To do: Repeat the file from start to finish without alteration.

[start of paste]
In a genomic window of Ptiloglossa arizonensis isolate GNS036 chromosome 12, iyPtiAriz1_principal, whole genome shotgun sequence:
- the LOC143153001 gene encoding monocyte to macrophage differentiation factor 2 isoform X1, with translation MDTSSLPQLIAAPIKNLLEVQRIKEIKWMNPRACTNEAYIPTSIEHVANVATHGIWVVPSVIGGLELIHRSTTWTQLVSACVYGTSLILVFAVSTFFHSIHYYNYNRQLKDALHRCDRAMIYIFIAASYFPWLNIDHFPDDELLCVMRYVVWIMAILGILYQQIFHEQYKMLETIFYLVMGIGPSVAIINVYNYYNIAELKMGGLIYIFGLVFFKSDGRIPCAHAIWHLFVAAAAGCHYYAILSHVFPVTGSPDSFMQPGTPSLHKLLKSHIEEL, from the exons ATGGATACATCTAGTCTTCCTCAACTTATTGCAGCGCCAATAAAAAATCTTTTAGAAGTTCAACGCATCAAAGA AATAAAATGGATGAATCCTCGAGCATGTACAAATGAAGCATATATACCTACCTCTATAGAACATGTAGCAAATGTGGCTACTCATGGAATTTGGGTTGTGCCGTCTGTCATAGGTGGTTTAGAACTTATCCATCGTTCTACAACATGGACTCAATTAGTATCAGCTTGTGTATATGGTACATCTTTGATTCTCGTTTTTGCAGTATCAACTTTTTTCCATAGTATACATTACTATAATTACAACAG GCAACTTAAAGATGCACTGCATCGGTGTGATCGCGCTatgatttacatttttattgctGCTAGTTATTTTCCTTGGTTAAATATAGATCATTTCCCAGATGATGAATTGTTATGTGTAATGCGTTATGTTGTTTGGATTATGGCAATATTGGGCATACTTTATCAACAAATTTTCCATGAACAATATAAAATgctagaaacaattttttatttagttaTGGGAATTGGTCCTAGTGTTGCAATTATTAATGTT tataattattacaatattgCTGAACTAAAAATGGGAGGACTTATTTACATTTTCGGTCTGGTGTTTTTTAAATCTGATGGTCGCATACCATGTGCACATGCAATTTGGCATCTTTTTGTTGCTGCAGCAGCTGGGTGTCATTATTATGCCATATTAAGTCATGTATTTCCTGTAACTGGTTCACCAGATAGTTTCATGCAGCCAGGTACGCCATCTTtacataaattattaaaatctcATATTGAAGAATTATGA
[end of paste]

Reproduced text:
In a genomic window of Ptiloglossa arizonensis isolate GNS036 chromosome 12, iyPtiAriz1_principal, whole genome shotgun sequence:
- the LOC143153001 gene encoding monocyte to macrophage differentiation factor 2 isoform X1, with translation MDTSSLPQLIAAPIKNLLEVQRIKEIKWMNPRACTNEAYIPTSIEHVANVATHGIWVVPSVIGGLELIHRSTTWTQLVSACVYGTSLILVFAVSTFFHSIHYYNYNRQLKDALHRCDRAMIYIFIAASYFPWLNIDHFPDDELLCVMRYVVWIMAILGILYQQIFHEQYKMLETIFYLVMGIGPSVAIINVYNYYNIAELKMGGLIYIFGLVFFKSDGRIPCAHAIWHLFVAAAAGCHYYAILSHVFPVTGSPDSFMQPGTPSLHKLLKSHIEEL, from the exons ATGGATACATCTAGTCTTCCTCAACTTATTGCAGCGCCAATAAAAAATCTTTTAGAAGTTCAACGCATCAAAGA AATAAAATGGATGAATCCTCGAGCATGTACAAATGAAGCATATATACCTACCTCTATAGAACATGTAGCAAATGTGGCTACTCATGGAATTTGGGTTGTGCCGTCTGTCATAGGTGGTTTAGAACTTATCCATCGTTCTACAACATGGACTCAATTAGTATCAGCTTGTGTATATGGTACATCTTTGATTCTCGTTTTTGCAGTATCAACTTTTTTCCATAGTATACATTACTATAATTACAACAG GCAACTTAAAGATGCACTGCATCGGTGTGATCGCGCTatgatttacatttttattgctGCTAGTTATTTTCCTTGGTTAAATATAGATCATTTCCCAGATGATGAATTGTTATGTGTAATGCGTTATGTTGTTTGGATTATGGCAATATTGGGCATACTTTATCAACAAATTTTCCATGAACAATATAAAATgctagaaacaattttttatttagttaTGGGAATTGGTCCTAGTGTTGCAATTATTAATGTT tataattattacaatattgCTGAACTAAAAATGGGAGGACTTATTTACATTTTCGGTCTGGTGTTTTTTAAATCTGATGGTCGCATACCATGTGCACATGCAATTTGGCATCTTTTTGTTGCTGCAGCAGCTGGGTGTCATTATTATGCCATATTAAGTCATGTATTTCCTGTAACTGGTTCACCAGATAGTTTCATGCAGCCAGGTACGCCATCTTtacataaattattaaaatctcATATTGAAGAATTATGA